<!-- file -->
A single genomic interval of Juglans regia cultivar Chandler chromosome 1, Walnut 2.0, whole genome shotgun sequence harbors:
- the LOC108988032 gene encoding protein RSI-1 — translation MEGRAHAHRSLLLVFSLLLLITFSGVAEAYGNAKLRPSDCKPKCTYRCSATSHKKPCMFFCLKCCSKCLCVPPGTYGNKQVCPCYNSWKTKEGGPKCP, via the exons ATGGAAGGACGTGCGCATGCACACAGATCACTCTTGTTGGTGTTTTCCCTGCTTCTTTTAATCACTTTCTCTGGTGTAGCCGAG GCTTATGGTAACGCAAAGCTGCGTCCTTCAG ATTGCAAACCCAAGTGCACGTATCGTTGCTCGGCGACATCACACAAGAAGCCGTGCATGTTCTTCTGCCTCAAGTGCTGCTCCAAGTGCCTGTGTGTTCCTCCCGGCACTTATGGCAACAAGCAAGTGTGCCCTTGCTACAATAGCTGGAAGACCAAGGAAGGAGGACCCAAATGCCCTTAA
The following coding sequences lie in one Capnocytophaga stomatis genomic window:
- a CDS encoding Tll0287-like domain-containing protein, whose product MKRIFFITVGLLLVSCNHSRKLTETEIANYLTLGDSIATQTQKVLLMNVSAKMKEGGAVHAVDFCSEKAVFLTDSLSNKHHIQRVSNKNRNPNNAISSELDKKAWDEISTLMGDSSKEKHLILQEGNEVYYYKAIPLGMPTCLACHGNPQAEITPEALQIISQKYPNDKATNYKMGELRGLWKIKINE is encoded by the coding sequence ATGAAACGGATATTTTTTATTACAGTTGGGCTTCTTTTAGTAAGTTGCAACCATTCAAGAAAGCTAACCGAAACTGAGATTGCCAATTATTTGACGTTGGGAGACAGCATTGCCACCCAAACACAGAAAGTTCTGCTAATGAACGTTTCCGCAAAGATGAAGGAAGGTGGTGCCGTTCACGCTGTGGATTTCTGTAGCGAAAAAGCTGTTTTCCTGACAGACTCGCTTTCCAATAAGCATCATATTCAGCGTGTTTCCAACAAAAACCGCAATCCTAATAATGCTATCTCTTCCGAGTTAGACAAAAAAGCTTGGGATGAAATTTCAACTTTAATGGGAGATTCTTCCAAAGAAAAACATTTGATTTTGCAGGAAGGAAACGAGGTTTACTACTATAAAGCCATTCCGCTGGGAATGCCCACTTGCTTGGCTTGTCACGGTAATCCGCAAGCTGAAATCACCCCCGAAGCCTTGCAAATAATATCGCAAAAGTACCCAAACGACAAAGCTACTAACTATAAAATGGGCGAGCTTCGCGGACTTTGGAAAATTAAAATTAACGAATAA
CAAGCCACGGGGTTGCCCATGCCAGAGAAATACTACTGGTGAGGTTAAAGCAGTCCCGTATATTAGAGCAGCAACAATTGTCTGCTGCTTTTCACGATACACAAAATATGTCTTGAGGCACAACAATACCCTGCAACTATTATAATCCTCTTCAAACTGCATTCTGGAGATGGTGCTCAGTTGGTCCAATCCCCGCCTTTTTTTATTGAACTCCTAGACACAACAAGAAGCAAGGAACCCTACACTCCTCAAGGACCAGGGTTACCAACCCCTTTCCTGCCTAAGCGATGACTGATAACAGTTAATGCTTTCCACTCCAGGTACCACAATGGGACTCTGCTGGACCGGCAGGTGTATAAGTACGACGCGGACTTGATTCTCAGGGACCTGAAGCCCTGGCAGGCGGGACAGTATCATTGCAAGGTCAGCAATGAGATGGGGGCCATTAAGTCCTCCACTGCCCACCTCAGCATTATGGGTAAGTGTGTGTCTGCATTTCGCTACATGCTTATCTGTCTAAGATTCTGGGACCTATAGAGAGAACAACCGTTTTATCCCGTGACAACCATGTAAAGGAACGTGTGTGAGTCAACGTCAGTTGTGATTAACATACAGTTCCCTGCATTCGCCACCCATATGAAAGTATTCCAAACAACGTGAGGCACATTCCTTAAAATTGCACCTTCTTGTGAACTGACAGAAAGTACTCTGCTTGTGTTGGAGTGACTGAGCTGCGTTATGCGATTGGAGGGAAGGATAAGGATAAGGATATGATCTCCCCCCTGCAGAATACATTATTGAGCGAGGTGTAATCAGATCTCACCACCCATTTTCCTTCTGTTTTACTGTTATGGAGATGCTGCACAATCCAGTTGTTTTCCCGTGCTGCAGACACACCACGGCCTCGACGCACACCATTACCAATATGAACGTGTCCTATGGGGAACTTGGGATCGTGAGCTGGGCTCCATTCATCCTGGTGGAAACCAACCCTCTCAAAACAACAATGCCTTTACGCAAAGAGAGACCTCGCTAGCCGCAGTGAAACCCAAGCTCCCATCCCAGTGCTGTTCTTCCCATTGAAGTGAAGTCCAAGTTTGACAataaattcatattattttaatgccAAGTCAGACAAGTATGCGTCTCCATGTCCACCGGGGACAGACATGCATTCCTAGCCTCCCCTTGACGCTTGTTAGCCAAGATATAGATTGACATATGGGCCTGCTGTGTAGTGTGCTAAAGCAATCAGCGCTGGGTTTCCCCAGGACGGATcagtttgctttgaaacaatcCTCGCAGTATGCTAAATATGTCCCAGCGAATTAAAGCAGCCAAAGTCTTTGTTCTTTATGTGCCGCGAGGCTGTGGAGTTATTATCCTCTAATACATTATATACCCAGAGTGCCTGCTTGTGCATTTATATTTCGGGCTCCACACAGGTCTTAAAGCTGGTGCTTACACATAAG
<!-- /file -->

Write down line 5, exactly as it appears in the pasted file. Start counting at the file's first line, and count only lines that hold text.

CAAGCCACGGGGTTGCCCATGCCAGAGAAATACTACTGGTGAGGTTAAAGCAGTCCCGTATATTAGAGCAGCAACAATTGTCTGCTGCTTTTCACGATACACAAAATATGTCTTGAGGCACAACAATACCCTGCAACTATTATAATCCTCTTCAAACTGCATTCTGGAGATGGTGCTCAGTTGGTCCAATCCCCGCCTTTTTTTATTGAACTCCTAGACACAACAAGAAGCAAGGAACCCTACACTCCTCAAGGACCAGGGTTACCAACCCCTTTCCTGCCTAAGCGATGACTGATAACAGTTAATGCTTTCCACTCCAGGTACCACAATGGGACTCTGCTGGACCGGCAGGTGTATAAGTACGACGCGGACTTGATTCTCAGGGACCTGAAGCCCTGGCAGGCGGGACAGTATCATTGCAAGGTCAGCAATGAGATGGGGGCCATTAAGTCCTCCACTGCCCACCTCAGCATTATGGGTAAGTGTGTGTCTGCATTTCGCTACATGCTTATCTGTCTAAGATTCTGGGACCTATAGAGAGAACAACCGTTTTATCCCGTGACAACCATGTAAAGGAACGTGTGTGAGTCAACGTCAGTTGTGATTAACATACAGTTCCCTGCATTCGCCACCCATATGAAAGTATTCCAAACAACGTGAGGCACATTCCTTAAAATTGCACCTTCTTGTGAACTGACAGAAAGTACTCTGCTTGTGTTGGAGTGACTGAGCTGCGTTATGCGATTGGAGGGAAGGATAAGGATAAGGATATGATCTCCCCCCTGCAGAATACATTATTGAGCGAGGTGTAATCAGATCTCACCACCCATTTTCCTTCTGTTTTACTGTTATGGAGATGCTGCACAATCCAGTTGTTTTCCCGTGCTGCAGACACACCACGGCCTCGACGCACACCATTACCAATATGAACGTGTCCTATGGGGAACTTGGGATCGTGAGCTGGGCTCCATTCATCCTGGTGGAAACCAACCCTCTCAAAACAACAATGCCTTTACGCAAAGAGAGACCTCGCTAGCCGCAGTGAAACCCAAGCTCCCATCCCAGTGCTGTTCTTCCCATTGAAGTGAAGTCCAAGTTTGACAataaattcatattattttaatgccAAGTCAGACAAGTATGCGTCTCCATGTCCACCGGGGACAGACATGCATTCCTAGCCTCCCCTTGACGCTTGTTAGCCAAGATATAGATTGACATATGGGCCTGCTGTGTAGTGTGCTAAAGCAATCAGCGCTGGGTTTCCCCAGGACGGATcagtttgctttgaaacaatcCTCGCAGTATGCTAAATATGTCCCAGCGAATTAAAGCAGCCAAAGTCTTTGTTCTTTATGTGCCGCGAGGCTGTGGAGTTATTATCCTCTAATACATTATATACCCAGAGTGCCTGCTTGTGCATTTATATTTCGGGCTCCACACAGGTCTTAAAGCTGGTGCTTACACATAAG